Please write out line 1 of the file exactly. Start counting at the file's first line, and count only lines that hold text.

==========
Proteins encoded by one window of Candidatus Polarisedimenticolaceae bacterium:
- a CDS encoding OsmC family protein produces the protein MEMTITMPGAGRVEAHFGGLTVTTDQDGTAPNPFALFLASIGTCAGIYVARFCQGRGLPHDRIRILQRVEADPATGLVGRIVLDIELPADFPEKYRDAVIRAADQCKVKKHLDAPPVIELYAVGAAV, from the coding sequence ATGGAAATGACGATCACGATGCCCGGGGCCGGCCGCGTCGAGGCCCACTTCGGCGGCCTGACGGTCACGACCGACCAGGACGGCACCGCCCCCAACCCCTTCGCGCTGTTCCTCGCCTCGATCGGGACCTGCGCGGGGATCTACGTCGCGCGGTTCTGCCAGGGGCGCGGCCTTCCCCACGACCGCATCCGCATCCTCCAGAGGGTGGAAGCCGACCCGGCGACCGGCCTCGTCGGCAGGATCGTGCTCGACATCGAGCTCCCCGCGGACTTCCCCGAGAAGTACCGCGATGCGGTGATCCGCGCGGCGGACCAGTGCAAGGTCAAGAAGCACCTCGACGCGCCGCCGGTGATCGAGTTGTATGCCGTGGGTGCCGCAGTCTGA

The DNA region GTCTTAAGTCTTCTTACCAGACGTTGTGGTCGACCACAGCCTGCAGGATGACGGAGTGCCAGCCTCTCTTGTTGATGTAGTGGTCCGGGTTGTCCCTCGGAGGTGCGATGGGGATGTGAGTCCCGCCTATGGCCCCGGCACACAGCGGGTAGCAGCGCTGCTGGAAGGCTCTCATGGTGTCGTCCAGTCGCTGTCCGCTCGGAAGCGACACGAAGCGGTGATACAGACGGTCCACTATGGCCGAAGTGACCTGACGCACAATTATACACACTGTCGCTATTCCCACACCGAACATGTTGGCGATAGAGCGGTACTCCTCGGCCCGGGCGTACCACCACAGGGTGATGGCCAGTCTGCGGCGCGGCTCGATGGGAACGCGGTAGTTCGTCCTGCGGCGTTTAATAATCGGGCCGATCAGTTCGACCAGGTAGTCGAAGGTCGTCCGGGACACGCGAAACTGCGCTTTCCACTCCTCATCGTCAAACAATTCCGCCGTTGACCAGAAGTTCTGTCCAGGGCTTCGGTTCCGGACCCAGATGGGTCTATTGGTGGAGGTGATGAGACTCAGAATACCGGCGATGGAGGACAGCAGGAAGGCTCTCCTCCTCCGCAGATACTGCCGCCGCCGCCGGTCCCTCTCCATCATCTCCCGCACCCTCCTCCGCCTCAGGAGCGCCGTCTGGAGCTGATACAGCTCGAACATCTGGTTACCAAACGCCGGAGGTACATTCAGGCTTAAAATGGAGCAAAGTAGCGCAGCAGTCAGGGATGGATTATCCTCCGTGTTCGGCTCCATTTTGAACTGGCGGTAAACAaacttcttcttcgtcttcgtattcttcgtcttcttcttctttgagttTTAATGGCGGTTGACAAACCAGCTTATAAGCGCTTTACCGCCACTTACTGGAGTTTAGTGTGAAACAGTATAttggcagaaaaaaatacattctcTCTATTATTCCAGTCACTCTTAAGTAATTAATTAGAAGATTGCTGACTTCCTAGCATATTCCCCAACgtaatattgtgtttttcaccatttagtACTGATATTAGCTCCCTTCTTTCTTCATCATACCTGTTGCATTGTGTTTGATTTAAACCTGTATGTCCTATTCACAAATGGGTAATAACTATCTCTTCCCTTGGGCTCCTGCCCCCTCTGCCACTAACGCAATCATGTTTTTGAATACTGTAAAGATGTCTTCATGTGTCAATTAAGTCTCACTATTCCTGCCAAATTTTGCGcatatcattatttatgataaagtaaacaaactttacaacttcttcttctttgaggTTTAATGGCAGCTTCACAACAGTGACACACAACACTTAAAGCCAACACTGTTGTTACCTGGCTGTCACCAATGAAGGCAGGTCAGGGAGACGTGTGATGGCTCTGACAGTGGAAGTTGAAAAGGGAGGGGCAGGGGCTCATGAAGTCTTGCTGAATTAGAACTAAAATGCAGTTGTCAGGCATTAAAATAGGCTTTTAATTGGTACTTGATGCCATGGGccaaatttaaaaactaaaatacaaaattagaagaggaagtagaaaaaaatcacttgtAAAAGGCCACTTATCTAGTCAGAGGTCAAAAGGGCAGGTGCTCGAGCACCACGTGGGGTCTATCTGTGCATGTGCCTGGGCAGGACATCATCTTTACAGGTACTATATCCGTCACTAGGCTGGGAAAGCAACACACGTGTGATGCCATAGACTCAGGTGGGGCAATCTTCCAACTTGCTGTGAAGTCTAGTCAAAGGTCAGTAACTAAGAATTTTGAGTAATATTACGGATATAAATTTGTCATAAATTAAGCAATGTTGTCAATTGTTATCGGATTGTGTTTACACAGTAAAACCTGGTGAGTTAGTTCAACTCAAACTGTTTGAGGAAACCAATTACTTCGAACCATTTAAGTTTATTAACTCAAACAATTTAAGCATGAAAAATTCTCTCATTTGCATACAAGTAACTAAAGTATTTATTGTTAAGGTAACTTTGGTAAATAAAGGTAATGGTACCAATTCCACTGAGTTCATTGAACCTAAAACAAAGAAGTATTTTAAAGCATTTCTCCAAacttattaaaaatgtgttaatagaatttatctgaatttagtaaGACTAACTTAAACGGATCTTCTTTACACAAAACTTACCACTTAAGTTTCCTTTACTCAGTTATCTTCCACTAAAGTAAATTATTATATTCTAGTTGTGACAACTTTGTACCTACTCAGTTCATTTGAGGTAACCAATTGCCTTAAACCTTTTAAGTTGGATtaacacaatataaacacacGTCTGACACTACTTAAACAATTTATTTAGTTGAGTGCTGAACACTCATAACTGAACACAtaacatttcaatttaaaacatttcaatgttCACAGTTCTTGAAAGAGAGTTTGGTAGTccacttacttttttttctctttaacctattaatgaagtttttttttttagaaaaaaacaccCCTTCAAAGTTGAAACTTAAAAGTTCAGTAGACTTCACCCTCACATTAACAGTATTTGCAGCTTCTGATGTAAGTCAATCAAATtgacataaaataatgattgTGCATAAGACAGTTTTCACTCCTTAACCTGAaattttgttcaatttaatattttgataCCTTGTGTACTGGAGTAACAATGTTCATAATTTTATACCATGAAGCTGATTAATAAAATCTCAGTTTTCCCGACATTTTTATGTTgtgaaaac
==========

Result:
Proteins encoded by one window of Candidatus Polarisedimenticolaceae bacterium: